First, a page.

Celebrating Australia Day

I’m a relatively new Australian, gaining citizenship in May 2010. For me, Australia Day has always held a special significance because it is the day I came to visit Australia for the first time back in 2005. This wasn’t intentional – my flight out of New York was delayed for over a day due to a blizzard and because I missed connections and had to be re-routed, I ended up arriving right on the country’s official national day.

It doesn’t get much more Aussie than thongs and barbecues. Photo by Nina Matthews Photography from Flickr.

Today Australia celebrates, officially, the landing of Captain Arthur Phillip at Port Jackson in what is now Sydney, claiming the land for the British Empire on 26 January, 1788. What started as a small annual celebration in the state of New South Wales from 1808 has evolved into a major national public holiday for the entire country since 1946. While these early celebrations were about the white, British aspect of the new society, today Australia Day has a different meaning: embracing diversity, tolerance, reconciliation and community. Aussies celebrate modern Australia with all of its triumphs and challenges.

Aussies hit the beach on Australia Day 2011. Photo by Rule17_ from Flickr.

Most Aussies will celebrate with family and friends at a barbecue in the searing summer heat, go to the beach or attend a sporting event. Over the years different traditions have developed, from the first Australia Day Regatta in 1836, which is now the oldest continuous sailing race in the world. In 1838, the first ever public holiday was held for the occasion, fifty years after the First Fleet landed. People crowded the foreshores and filled boats on the water, ending the day with crackers and rockets. In 1960, Sir Macfarlane Burnet became the first Australian of the Year in what would become an annual award. In 1968, Lionel Rose was named the first Aboriginal Australian of the Year.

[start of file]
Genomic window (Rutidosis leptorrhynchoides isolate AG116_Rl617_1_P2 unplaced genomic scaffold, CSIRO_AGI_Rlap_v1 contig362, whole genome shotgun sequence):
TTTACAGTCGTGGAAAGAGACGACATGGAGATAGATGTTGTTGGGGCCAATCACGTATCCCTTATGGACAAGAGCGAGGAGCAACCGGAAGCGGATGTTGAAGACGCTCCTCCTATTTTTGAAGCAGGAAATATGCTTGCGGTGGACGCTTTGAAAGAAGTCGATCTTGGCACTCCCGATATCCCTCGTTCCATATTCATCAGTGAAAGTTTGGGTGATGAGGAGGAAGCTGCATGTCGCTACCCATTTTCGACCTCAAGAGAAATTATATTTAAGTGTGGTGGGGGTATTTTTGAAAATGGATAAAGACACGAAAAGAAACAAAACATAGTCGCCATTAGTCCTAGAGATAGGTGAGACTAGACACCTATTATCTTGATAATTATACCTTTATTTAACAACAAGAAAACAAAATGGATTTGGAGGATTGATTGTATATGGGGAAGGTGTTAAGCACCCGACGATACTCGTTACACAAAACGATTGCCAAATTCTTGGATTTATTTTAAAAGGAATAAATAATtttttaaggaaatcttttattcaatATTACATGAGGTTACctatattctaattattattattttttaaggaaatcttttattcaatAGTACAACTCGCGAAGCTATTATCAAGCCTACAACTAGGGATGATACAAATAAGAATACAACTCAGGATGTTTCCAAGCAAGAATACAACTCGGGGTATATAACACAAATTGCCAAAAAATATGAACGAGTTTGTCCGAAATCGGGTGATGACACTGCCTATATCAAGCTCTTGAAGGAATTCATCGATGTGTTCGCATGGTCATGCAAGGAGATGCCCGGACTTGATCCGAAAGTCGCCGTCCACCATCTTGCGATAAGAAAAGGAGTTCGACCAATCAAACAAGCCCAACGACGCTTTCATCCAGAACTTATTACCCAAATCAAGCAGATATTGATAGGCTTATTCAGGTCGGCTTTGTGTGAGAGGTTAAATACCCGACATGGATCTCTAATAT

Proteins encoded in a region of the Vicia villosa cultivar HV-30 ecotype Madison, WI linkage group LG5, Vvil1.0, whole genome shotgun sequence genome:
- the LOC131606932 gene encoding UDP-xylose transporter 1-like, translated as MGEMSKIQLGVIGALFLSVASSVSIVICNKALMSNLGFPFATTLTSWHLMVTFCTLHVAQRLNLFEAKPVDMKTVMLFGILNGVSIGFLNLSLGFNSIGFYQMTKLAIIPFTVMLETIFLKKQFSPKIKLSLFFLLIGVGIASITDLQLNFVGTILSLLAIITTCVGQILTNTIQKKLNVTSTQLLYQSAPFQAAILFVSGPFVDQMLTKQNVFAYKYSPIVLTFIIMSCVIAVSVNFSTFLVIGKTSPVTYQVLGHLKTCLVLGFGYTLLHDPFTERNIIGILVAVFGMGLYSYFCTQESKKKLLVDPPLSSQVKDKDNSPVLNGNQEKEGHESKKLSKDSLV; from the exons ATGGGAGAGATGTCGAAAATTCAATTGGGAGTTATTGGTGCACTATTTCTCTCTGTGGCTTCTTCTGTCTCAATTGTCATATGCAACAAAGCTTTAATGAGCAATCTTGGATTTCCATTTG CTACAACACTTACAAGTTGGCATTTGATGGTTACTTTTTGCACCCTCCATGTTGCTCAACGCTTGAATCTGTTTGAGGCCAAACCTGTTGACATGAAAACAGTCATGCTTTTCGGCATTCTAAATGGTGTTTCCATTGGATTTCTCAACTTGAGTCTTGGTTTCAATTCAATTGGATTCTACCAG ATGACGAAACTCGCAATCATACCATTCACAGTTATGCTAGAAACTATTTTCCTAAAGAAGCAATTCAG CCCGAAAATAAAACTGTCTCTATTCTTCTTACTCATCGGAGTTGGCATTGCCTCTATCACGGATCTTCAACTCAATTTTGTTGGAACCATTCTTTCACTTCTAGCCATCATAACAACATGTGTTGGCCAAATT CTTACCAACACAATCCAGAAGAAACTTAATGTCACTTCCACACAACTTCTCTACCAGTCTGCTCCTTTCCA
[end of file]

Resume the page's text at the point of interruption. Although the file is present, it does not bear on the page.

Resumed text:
In the 1970’s citizenship became a focus for Australia Day. Citizens were encouraged to make non-citizens feel like part of the Australian family with a coupon from the major newspapers reading ‘Belong to Australia – as a citizen.’  Today, Australia Day is the greatest occasion for becoming a citizen, with over 300 ceremonies taking place on the holiday last year to make Australians out of 13,000 people from 143 countries. Existing citizens can also re-affirm their dedication to their country.

A citizenship ceremony for around 70 new citizens on Australia Day 2011. Photo by Mosman Council from Flickr.

Not everyone was pleased with the celebration of white settlement in Australia. The Aboriginal Community has given the 26th of January names like Invasion Day and Survival Day. Huge demonstrations, such as the ‘Freedom, Justice and Hope’ march in Sydney called for an evaluation of the treatment of Aboriginals and a request for improvements in democracy for them. Re-enactments of the landing of the First Fleet were common until 1988 when they were declared insensitive to the Aboriginals. That year was named the Year of Mourning for Aboriginals. It also became symbolic of their survival.

Australia Day 2011 fireworks at Birrarung Marr on the Yarra River in Melbourne. Photo by JamesDPhotography from Flickr.

For most Australians, today will be a fun, relaxing day off work. We’ll enjoy barbecues, sports, concerts, festivals and fireworks with our friends and families. Some of us will become true Australians for the first time. If you’re Aussie or live in Australia, John and I raise our beers to you – have a wonderful day!


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